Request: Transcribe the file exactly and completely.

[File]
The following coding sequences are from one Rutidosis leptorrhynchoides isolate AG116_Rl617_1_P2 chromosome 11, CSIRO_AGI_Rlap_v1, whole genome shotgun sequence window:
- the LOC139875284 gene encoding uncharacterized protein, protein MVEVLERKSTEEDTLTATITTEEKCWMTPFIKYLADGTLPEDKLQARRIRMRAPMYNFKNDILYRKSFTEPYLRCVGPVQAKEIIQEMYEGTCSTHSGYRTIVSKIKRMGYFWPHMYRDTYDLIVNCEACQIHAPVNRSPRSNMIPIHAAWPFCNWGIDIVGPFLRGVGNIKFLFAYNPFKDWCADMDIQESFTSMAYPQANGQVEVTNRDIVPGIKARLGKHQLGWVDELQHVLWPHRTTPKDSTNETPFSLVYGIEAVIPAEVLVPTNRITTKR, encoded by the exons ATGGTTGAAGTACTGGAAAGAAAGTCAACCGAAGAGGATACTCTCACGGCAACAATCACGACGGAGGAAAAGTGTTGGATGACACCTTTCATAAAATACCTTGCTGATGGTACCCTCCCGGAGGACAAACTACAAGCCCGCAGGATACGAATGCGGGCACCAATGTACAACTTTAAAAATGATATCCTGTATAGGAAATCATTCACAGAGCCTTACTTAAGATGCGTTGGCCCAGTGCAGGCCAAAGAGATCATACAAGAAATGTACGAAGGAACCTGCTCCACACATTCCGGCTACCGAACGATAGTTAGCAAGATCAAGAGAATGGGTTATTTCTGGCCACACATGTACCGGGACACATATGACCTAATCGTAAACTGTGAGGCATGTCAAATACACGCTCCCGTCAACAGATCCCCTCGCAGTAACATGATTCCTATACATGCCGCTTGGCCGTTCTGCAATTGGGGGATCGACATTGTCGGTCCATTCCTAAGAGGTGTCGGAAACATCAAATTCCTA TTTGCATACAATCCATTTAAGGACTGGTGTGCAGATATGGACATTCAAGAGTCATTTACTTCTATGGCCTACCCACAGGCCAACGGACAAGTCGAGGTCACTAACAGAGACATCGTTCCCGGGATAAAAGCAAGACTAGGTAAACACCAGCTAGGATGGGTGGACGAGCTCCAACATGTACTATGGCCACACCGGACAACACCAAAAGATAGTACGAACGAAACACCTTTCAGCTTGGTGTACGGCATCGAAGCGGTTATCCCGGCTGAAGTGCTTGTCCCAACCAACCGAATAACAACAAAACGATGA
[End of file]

The following coding sequences are from one Rutidosis leptorrhynchoides isolate AG116_Rl617_1_P2 chromosome 11, CSIRO_AGI_Rlap_v1, whole genome shotgun sequence window:
- the LOC139875284 gene encoding uncharacterized protein, protein MVEVLERKSTEEDTLTATITTEEKCWMTPFIKYLADGTLPEDKLQARRIRMRAPMYNFKNDILYRKSFTEPYLRCVGPVQAKEIIQEMYEGTCSTHSGYRTIVSKIKRMGYFWPHMYRDTYDLIVNCEACQIHAPVNRSPRSNMIPIHAAWPFCNWGIDIVGPFLRGVGNIKFLFAYNPFKDWCADMDIQESFTSMAYPQANGQVEVTNRDIVPGIKARLGKHQLGWVDELQHVLWPHRTTPKDSTNETPFSLVYGIEAVIPAEVLVPTNRITTKR, encoded by the exons ATGGTTGAAGTACTGGAAAGAAAGTCAACCGAAGAGGATACTCTCACGGCAACAATCACGACGGAGGAAAAGTGTTGGATGACACCTTTCATAAAATACCTTGCTGATGGTACCCTCCCGGAGGACAAACTACAAGCCCGCAGGATACGAATGCGGGCACCAATGTACAACTTTAAAAATGATATCCTGTATAGGAAATCATTCACAGAGCCTTACTTAAGATGCGTTGGCCCAGTGCAGGCCAAAGAGATCATACAAGAAATGTACGAAGGAACCTGCTCCACACATTCCGGCTACCGAACGATAGTTAGCAAGATCAAGAGAATGGGTTATTTCTGGCCACACATGTACCGGGACACATATGACCTAATCGTAAACTGTGAGGCATGTCAAATACACGCTCCCGTCAACAGATCCCCTCGCAGTAACATGATTCCTATACATGCCGCTTGGCCGTTCTGCAATTGGGGGATCGACATTGTCGGTCCATTCCTAAGAGGTGTCGGAAACATCAAATTCCTA TTTGCATACAATCCATTTAAGGACTGGTGTGCAGATATGGACATTCAAGAGTCATTTACTTCTATGGCCTACCCACAGGCCAACGGACAAGTCGAGGTCACTAACAGAGACATCGTTCCCGGGATAAAAGCAAGACTAGGTAAACACCAGCTAGGATGGGTGGACGAGCTCCAACATGTACTATGGCCACACCGGACAACACCAAAAGATAGTACGAACGAAACACCTTTCAGCTTGGTGTACGGCATCGAAGCGGTTATCCCGGCTGAAGTGCTTGTCCCAACCAACCGAATAACAACAAAACGATGA